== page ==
When the Colts hired Chuck Pagano and his 3-4 Defensive style, we knew it would take a few years to get players that fit the system after the Colts had played the Tampa-2 4-3 style for over a decade. There aren't too many college teams that play the 3-4, so when a guy has actually played in the Defense, and played it well, the Colts definitely should look a bit longer at him. Chase Thomas of Stanford, a 3-4 OLB, should absolutely be on the Colts radar.
Thomas was a four year player on "the Farm", making an appearance in all 53 games for Stanford, starting the last 48 of them, which included eight starts as a Freshman at 4-3 DE. After the 2009 season Vic Fangio was brought in as Defensive Coordinator, making the switch to a 3-4 Defense, which he played in for his final three seasons for the Cardinal.
When you play in 53 games you're bound to rack up some stats, which Thomas certainly did: 229 tackles, 27.5 sacks and 50.5 tackles for loss. Add in a couple fumble recoveries (one of which was the only TD scored by Stanford against Notre Dame, although Step'fan Taylor is still stretching while on the ground), nine forced fumbles and two interceptions. He was selected First Team All Pac-12 as a Junior and Senior.
When reading about Thomas, and after watching him play a handful of times last season, what jumps out to me is how incredibly consistent he is, in a good way. He's not going to blow you away with speed or athleticism, but he's going to be in the right position at the right time, and he's going to make plays. For a guy being projected in the 3rd-4th Round, you can't ask much more than that. National Football Post, which I linked below, relates him to Paul Kruger, who many think will be a big target for the Colts in Free Agency. If that doesn't pan out, Thomas could fill the exact same role, for a lot less money in 2013.
He'd fit immediately into the Colts rotation, as you can't keep a guy so consistent in both the run and pass game off the field. Drafting him would most likely end the stay of Jerry Hughes after this season, but a fresh start somewhere else may be the best thing for Hughes anyway. It'll be interesting to see how much new Offensive Coordinator Pep Hamilton will "pound the table" for Thomas, as they didn't work directly together, but Hamilton will know a lot of the intangible stuff that seems to separate players more than on-the-field stuff now. Let's hope it's enough for the Colts to pull the trigger on another of Andrew Luck's buddies.
Versatile edge defender who finds the ball regularly and has made plays at linebacker or defensive end. Displays violent and strong hands to get past the shoulder of his blocker on an edge rush or disengage when containing his side. Works his way though trash well on this inside, showing a bit of quickness to cut into the A-gap for run plays (or B-gap as a blitzer), work his man upfield on the pass rush or spin inside to take advantage of that lane.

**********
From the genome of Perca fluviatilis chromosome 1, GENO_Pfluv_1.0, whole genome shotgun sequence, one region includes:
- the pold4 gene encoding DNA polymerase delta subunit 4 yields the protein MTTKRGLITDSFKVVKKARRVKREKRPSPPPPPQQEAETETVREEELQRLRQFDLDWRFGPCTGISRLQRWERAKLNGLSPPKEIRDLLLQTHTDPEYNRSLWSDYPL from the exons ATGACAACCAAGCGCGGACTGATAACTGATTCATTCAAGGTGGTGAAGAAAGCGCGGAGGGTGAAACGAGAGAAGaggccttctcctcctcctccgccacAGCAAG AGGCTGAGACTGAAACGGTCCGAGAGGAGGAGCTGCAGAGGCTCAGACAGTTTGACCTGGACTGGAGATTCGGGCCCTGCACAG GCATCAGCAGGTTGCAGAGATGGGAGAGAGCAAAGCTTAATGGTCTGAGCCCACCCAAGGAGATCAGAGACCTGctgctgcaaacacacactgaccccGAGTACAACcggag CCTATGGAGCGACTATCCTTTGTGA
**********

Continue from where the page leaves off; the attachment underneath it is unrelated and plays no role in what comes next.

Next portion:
Not an elite pass rusher with pure power, great flexibility or upfield speed to turn the corner. Also lacks top closing speed, relies on hustle to make plays. Lacks lengths and bulk, offensive tackles can keep him at bay and mirror him easily as an edge rusher. Needs to continue to get stronger, getting off blocks and keeping leverage will be a bit tougher against NFL linemen.
STRENGTHS - An under-rated athlete, Thomas has the skills to produce rushing the passer, chasing down ball carriers and in pass coverage. Aggressive rushing the passer and with a variety of pass rush moves, Thomas has consistently displayed the ability to defeat the OT to pressure the QB. Once he defeats pass blocker he has an explosive closing burst to the QB.
WEAKNESSES - The only real knocks on Thomas are that he lacks premier first step explosiveness to be an elite speed rusher and is not a top level athlete. He will likely be downgraded by some teams because his lack of great athleticism and Combine testing numbers will concern them.
SUMMARY - When I was evaluating Andrew Luck in 2011, Chase Thomas constantly jumped off the film when the Stanford defense was on the field and his play has only gotten better this season. While not the 265 pound OLB that has become popular in many 34 defenses, Thomas is more than strong enough to be a force against run blocks and productive as a "bull rusher." He reminds me of a more athletic version of the Ravens Paul Kruger and I believe he will be a better player than him.
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